When the 3rd season is over, we’ll have a summary episode where we talk about the 6 core questions and release our foolscap.
Reminder: Please watch the TV-Series Killing Eve Season 3 Episode 4 before you listen to the following episode. We not only give away spoilers, but we talk about the global story and it’s just more valuable for you if you know what we are talking about because we reference a lot.
Mel – Very unexpected, and not believable beginning, and then the characters became unreal for me, too.
Parul – I like many scenes, glad the investigation is back on track, but I’m worried about the global story
Randy – No way!
What about Carolyn and Konstantin, how do their storylines add to the story?
I would suggest that their parts are complications in the wider story of who the 12 really are (and therefore complications for both Eve & Villanelle)
Their storylines tell us that
Randall: Speech in Praise of the Villain – not much still, no more information on Kenny’s killer or the 12; I suspect that Dasha might have killed Kenny at this point
This remains the weakness, Helene has not shown us her teeth – I expected her to be more frightening than any Konstantin & Villanelle but she doesn’t seem it.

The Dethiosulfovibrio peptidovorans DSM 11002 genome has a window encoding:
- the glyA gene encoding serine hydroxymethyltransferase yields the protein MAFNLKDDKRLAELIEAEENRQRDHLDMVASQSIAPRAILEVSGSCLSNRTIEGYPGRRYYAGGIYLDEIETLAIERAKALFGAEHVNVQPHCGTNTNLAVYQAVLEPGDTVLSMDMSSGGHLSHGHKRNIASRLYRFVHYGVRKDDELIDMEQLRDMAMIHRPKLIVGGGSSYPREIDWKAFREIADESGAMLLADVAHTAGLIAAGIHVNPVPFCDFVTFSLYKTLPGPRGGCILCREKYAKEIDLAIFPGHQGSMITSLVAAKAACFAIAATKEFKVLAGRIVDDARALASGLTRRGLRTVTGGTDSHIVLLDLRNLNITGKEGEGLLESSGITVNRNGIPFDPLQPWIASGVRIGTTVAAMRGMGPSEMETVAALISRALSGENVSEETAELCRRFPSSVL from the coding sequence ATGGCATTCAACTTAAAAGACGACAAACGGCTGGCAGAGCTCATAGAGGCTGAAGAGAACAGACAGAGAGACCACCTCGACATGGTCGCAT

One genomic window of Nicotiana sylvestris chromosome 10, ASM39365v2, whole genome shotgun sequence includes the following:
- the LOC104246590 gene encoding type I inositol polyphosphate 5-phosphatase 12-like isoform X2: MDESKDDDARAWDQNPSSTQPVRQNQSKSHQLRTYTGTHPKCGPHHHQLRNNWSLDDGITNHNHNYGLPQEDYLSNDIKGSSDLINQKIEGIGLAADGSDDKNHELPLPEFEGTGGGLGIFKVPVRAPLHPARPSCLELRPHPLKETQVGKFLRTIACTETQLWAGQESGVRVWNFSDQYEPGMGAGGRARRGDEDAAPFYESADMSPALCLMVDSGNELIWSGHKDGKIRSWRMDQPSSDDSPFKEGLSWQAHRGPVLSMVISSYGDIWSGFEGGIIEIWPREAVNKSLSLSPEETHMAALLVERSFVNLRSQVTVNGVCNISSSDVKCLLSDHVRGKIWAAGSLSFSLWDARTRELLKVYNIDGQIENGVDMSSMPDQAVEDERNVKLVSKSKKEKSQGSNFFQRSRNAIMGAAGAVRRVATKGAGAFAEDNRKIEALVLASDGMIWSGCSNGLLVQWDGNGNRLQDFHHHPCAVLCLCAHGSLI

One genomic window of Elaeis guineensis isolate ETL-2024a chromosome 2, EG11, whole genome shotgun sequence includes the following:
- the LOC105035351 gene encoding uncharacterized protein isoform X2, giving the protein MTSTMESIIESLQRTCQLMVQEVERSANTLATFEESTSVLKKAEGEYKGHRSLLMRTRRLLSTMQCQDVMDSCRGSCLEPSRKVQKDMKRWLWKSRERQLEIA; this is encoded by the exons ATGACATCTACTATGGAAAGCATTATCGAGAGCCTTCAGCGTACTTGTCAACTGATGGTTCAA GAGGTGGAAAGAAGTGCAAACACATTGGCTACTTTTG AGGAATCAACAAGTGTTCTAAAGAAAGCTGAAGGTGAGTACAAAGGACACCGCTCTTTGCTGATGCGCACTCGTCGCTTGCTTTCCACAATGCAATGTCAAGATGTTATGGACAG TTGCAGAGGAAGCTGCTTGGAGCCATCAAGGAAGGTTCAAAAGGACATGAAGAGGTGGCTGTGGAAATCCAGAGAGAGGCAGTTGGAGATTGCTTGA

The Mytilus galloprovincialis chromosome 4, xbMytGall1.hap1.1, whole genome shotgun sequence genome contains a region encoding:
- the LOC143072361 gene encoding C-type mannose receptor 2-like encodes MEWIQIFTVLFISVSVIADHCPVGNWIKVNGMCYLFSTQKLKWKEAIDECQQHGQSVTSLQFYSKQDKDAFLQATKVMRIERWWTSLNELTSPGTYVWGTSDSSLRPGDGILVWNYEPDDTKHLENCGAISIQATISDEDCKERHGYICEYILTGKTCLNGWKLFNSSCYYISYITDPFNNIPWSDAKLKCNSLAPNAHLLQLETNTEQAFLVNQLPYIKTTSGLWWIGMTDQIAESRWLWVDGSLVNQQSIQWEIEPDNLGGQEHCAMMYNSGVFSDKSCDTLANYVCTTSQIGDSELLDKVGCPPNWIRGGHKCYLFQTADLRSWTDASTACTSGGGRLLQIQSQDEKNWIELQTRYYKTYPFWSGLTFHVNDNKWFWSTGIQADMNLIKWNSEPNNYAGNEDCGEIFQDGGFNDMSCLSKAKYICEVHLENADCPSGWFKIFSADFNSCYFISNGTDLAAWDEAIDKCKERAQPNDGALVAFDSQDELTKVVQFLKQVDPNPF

Parul: Also, Dasha, who is supposed to be a master killer came off looking weak next to Eve. It’s clear that Eve is a bee in their bonnet, why haven’t they killed her?
Randall: 2 more episodes to see the hero at the mercy of the villain, whoever that is.
False ending? Overdone, but someone is seriously hurt and might die – Eve or Villanelle, or maybe both this time?
Do the viewers care?
We’ve waited for one entire episode of a documentary about Russia wanting to see how Eve will deal with her loss, but Niko is still alive. How? He was pitchforked in the throat. Eve didn’t go and help him. She just collapsed. And added to that they were somewhere in Poland, I don’t know how remote. And they could still save Niko?
Well, let’s look at Eve’s morality story.
So maybe that was not Eve’s all is lost moment, probably not. Because hitting that moment would mean stay in the mess, or change your approach and thinking, to climb out of it again. But Eve falls back into her old self.
Eve should have been much more aware of the threat her work poses on Niko, and even that she couldn’t know that Niko would be in danger, she still could have shown more empathy for his situation. But she falls back to doing the first thing she’s used to: investigating, even though she knows that’s the reason why everything happened and why Niko tells her to piss off.
So she hasn’t learned anything from it all. She just keeps following her WANT no matter what, and what she wants is to continue investigating.